Crossing into uncharted territory requires vision, endurance, stamina and resources. A NICA Trailblazer is an essential spoke in the wheel of the organization, and individuals who step forward and share their resources and financial support strengthen and propel the organization forward. Bringing high school mountain biking coast to coast by 2020 will take the combined effort of many people, and our Trailblazer donors demonstrate their commitment to NICA’s staff, national sponsors, student athletes, coaches and volunteers.

NICA is gaining momentum, and is appreciative of its current Trailblazer team. Please consider joining this highly regarded group today by contacting Rachael Lopes for details on supporting our efforts or click here to donate now. NICA is a 501(c)3 non-profit organization and donations are tax deductible.

Russell Hirsch, 2011

Russell is an avid cyclist who picked up the sport to help stay balanced, healthy and connected with the outdoors. With the birth of his son, Russell’s desire to make a positive difference in the lives of kids was ignited. Since then Russell has generously supported programs focused on cycling to improve youth wellness through fitness, nutrition and character building.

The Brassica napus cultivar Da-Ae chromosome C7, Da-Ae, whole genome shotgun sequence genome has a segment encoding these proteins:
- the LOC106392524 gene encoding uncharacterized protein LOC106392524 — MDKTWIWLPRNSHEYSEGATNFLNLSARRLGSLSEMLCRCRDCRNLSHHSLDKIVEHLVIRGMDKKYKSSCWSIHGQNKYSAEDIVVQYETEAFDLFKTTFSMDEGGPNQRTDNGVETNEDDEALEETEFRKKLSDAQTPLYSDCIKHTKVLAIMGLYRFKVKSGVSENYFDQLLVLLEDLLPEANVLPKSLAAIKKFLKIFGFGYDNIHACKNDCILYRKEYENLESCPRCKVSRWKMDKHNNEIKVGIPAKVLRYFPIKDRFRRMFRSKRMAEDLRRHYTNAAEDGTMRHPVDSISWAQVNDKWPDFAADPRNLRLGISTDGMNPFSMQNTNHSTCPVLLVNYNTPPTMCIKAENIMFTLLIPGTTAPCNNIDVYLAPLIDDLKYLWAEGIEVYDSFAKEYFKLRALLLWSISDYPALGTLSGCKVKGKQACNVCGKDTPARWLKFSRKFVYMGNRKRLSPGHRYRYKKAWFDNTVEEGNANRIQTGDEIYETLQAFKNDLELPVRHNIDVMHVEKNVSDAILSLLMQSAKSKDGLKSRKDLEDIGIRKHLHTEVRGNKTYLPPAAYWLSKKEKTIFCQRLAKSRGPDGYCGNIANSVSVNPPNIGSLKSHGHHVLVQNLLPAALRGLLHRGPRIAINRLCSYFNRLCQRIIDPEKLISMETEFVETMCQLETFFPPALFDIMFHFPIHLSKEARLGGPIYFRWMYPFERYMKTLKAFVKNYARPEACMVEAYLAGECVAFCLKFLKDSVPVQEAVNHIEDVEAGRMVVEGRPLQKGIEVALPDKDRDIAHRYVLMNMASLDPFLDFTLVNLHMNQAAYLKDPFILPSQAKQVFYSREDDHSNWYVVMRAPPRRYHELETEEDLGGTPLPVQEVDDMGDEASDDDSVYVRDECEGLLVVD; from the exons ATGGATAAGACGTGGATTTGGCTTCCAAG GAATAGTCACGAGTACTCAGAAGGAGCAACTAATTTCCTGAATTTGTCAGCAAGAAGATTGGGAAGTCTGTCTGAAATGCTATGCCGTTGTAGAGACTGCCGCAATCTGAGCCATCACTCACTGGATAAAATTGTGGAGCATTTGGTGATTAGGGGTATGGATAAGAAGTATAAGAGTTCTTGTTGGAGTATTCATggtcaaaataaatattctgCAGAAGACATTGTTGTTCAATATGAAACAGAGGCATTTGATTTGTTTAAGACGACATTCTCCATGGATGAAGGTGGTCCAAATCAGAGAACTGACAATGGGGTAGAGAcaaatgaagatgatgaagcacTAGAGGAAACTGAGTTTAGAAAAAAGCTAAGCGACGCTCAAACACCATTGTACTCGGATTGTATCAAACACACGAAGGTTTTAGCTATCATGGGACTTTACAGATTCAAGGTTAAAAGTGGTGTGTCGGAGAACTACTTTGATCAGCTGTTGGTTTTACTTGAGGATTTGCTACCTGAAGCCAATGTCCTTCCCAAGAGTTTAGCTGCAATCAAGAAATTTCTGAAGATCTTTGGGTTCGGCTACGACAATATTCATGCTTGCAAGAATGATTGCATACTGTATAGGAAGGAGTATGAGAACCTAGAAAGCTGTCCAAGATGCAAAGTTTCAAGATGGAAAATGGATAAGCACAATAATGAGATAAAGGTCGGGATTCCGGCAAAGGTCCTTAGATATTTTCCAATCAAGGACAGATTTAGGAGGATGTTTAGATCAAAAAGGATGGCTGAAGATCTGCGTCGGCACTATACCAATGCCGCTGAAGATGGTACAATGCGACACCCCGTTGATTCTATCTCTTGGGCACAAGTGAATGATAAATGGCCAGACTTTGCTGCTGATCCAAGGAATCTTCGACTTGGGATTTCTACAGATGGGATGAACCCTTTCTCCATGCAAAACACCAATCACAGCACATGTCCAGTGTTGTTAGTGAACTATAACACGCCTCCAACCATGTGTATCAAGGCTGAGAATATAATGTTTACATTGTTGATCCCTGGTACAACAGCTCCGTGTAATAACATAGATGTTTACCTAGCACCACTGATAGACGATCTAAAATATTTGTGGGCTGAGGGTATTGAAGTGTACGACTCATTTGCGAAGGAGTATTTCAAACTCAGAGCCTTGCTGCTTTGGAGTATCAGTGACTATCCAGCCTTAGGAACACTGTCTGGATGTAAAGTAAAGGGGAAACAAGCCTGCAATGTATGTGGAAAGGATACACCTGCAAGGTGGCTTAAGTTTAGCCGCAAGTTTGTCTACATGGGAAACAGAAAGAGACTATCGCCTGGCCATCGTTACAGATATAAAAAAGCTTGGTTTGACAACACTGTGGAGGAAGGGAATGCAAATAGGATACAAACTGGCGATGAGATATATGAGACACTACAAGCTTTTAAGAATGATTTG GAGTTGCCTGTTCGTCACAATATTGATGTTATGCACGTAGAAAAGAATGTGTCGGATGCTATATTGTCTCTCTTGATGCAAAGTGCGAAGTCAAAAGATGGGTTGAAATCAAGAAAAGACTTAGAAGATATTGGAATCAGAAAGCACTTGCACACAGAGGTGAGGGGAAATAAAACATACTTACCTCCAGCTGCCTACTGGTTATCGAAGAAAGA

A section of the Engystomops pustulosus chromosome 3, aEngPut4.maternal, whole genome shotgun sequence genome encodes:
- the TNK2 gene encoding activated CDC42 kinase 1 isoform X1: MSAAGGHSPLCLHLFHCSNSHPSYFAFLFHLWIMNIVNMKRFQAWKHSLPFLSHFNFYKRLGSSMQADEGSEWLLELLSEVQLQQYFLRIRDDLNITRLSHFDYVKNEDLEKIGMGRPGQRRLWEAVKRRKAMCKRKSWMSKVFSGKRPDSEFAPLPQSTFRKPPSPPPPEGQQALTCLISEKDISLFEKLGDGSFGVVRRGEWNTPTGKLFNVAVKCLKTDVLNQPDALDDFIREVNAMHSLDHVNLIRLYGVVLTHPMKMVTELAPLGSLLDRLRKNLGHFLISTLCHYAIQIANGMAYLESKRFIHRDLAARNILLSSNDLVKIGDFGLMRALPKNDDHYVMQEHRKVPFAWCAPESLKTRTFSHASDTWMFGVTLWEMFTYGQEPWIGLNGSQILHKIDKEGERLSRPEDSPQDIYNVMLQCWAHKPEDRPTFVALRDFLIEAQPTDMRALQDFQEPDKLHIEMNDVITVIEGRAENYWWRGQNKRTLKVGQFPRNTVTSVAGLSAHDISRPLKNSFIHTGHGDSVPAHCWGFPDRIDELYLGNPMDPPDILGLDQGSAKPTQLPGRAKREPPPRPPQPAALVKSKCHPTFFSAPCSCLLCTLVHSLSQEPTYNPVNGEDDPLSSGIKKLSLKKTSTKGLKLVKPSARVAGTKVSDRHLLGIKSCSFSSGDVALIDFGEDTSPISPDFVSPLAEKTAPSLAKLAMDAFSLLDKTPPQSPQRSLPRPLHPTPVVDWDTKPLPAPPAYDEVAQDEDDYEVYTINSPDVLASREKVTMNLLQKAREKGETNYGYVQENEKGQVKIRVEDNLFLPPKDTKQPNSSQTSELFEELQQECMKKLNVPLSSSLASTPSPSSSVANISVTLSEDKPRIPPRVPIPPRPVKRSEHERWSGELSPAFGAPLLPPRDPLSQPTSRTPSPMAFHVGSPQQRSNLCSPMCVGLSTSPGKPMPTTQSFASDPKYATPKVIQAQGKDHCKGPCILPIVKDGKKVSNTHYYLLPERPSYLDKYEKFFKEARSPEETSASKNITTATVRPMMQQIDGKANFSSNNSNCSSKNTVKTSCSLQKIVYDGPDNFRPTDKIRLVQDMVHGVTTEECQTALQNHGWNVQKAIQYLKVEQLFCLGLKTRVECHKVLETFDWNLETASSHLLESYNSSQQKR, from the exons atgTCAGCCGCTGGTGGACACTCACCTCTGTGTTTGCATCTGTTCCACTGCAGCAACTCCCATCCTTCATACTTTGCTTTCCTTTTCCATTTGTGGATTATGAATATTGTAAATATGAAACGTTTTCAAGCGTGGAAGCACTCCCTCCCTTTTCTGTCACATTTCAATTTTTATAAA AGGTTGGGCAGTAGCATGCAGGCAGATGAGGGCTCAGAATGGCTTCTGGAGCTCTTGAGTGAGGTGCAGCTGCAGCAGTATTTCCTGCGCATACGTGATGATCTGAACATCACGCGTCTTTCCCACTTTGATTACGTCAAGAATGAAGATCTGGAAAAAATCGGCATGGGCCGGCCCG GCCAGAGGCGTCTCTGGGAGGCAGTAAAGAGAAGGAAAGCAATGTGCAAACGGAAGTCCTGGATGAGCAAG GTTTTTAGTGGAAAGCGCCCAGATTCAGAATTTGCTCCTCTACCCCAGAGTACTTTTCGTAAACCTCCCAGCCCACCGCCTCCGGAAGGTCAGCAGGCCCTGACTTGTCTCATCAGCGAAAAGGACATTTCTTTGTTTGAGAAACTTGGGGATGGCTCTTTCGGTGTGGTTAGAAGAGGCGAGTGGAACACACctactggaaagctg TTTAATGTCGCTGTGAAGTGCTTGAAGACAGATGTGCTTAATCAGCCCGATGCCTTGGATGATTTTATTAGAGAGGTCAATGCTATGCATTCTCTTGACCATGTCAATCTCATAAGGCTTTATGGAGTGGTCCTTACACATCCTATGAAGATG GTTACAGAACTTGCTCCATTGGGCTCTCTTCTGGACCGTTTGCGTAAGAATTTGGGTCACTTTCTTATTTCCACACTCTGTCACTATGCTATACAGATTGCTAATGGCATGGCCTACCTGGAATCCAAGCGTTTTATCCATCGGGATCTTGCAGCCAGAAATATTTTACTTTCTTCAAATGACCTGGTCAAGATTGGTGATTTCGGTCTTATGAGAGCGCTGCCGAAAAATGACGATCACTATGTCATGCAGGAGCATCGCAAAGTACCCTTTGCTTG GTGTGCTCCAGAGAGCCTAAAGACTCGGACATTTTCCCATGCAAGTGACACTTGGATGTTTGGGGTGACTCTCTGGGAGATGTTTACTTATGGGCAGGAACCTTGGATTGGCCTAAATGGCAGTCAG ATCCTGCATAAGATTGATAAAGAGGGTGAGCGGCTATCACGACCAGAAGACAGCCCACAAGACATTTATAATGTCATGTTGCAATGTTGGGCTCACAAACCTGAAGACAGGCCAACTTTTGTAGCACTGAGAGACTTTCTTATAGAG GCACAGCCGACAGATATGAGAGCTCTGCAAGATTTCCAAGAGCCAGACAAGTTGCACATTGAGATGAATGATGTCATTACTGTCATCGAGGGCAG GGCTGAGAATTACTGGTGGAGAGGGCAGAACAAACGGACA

Russell is a Managing Director of Prospect Venture Partners. He co-founded Prospect Venture Partners II and III, as dedicated life science funds. Russell holds an M.D. and Ph.D. in Biochemistry from UCSF and a B.A. in Chemistry from the University of Chicago.

Charlie Moore, 2010

Charlie Moore is a native San Franciscan, and loves bike racing of all stripes. He’s a third generation CEO of McGuire Real Estate, following in the footsteps of his grandfather and mother.

Son of shipbuilding industrialist Charles E. Moore, Charlie, 61, is an avid cyclist, is enjoying the progressive growth of high school mountain bike racing on the West Coast, and has been an instrumental financial supporter of the NorCal Racing League since 2007. He is also the founder of the McGuire Professional Cycling Team.

“Most parents and high school children themselves love mountain biking. The sport is growing with such a high adoption rate that in five years most states will have competitive mountain bike racing in their schools. I wish I had the opportunity to race a bike when I was in high school; regrettably no such programs existed back then. I played football (tight end) in high school. I was mostly a bench warmer but I had fun.”

R. Scott Tedro, 2010

R. Scott Tedro founded Sho-Air International, a southern California-based airfreight company specializing in tradeshows and expos in 1985. A relative newcomer to mountain biking in 2004, Tedro, 46, began getting serious about mountain biking, sponsoring a large club before forming a professional team.

“I support organized high school mountain biking for several reasons. The strength of mountain biking is that it can be a healthy, life long hobby. In addition, high school mountain bike racing can offer an alternative to those that prefer cycling or are not confident with the traditional high school sports offered. With organized high school mountain biking, youth can have an active lifestyle in an individual sport that allows all participants of various fitness levels to participate in and enjoy.”